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Histopathology

Histopathology

Histopathology is the study of tissue specimens using a microscope to examine the structural and functional changes that occur in disease states. This diagnostic tool is commonly used to determine the presence and severity of diseases such as cancer, infections, and autoimmune disorders.

During histopathology, a small tissue sample is removed from the patient and sent to a laboratory for examination by a pathologist. The tissue is then processed, embedded in paraffin wax, and sliced into thin sections that can be viewed under a microscope.

The pathologist examines the tissue sample and looks for any abnormalities, such as changes in cell size or shape, the presence of abnormal structures or proteins, or evidence of inflammation or infection. The pathologist may also perform special tests on the tissue, such as staining or molecular analysis, to further evaluate the sample.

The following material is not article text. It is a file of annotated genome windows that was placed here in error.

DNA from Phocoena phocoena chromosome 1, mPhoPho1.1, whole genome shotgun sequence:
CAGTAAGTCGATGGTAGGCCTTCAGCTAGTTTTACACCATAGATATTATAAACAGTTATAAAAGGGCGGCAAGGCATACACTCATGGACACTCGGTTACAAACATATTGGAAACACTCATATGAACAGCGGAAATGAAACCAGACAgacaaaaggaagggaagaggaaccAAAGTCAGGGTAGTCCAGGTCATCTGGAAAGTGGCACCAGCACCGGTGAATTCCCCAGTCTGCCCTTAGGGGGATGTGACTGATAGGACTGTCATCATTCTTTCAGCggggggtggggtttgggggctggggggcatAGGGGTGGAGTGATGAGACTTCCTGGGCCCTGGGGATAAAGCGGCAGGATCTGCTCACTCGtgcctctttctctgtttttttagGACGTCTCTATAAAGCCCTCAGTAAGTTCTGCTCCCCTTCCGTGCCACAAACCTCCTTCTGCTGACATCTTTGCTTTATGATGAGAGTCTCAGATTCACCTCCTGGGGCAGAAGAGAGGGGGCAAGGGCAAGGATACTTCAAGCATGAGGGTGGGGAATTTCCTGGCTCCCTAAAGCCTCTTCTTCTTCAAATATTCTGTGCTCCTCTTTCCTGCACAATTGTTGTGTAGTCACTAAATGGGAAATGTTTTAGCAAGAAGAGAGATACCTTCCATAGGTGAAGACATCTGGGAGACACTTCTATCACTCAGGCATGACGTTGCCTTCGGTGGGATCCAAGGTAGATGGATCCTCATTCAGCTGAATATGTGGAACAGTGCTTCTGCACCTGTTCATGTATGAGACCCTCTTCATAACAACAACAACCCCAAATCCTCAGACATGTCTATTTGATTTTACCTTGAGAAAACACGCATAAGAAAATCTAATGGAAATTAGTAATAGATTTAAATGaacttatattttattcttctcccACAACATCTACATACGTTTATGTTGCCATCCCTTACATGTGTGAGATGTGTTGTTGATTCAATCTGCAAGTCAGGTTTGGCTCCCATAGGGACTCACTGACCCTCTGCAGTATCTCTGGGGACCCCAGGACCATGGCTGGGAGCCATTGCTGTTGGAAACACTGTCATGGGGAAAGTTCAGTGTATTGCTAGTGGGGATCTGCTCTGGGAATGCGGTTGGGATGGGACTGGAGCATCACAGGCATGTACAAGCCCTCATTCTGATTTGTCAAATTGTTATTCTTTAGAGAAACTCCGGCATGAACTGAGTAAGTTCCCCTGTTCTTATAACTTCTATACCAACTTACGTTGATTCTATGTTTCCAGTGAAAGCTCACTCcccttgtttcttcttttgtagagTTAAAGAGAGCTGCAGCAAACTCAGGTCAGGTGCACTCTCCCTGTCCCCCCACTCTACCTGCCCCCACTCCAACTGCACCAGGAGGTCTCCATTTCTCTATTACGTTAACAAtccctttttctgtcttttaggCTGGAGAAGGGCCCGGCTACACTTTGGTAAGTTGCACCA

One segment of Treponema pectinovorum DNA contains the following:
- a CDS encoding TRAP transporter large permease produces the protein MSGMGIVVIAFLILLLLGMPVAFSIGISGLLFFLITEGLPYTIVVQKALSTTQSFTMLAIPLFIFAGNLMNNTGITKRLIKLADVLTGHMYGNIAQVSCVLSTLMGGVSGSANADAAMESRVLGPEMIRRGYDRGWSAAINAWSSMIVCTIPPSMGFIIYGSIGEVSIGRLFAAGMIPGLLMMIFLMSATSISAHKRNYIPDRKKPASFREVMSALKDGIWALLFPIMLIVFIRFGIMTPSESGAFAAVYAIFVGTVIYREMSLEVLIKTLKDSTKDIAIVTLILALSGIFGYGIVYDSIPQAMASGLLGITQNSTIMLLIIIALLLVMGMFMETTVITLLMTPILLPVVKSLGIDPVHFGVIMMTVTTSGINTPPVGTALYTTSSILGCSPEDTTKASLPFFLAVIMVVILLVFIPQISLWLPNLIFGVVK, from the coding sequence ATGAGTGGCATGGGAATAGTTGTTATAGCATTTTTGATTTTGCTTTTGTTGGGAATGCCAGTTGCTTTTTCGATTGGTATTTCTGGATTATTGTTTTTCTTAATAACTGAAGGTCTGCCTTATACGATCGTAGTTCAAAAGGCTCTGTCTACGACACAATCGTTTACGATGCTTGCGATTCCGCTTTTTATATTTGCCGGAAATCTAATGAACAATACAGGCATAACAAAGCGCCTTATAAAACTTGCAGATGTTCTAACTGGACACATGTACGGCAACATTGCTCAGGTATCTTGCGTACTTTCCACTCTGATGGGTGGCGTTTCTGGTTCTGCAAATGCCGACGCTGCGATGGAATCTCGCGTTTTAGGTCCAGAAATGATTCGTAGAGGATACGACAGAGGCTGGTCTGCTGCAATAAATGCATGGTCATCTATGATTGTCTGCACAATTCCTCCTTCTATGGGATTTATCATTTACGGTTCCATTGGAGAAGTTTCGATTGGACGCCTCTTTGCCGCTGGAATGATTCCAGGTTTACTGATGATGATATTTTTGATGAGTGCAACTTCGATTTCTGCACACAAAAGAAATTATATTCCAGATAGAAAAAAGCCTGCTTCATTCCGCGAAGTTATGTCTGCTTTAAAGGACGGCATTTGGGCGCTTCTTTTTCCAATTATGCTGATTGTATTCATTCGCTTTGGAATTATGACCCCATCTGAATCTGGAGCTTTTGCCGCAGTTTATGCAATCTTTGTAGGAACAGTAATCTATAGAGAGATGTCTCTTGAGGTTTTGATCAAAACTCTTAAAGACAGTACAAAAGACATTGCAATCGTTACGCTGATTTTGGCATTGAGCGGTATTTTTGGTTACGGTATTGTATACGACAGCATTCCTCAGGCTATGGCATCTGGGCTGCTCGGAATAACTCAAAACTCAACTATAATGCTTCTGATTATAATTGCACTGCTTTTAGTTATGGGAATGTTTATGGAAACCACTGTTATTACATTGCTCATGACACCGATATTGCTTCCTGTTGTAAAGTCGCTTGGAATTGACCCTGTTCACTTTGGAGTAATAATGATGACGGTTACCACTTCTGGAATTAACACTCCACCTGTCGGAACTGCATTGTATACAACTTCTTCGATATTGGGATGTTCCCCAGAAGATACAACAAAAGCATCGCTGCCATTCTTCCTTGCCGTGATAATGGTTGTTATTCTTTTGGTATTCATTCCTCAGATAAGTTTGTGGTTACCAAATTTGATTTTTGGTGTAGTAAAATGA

In the field of infertility and reproductive medicine, histopathology is used to evaluate the uterine lining and diagnose conditions such as endometriosis and uterine fibroids. In vitro fertilization (IVF) clinics may also use histopathology to evaluate the quality of embryos and identify genetic abnormalities that could affect pregnancy outcomes.

Overall, histopathology is a crucial tool for diagnosing and treating a wide range of diseases, including those related to infertility and reproductive health. By providing detailed information about the tissue sample, it can help doctors make informed decisions about treatment options and provide better patient care.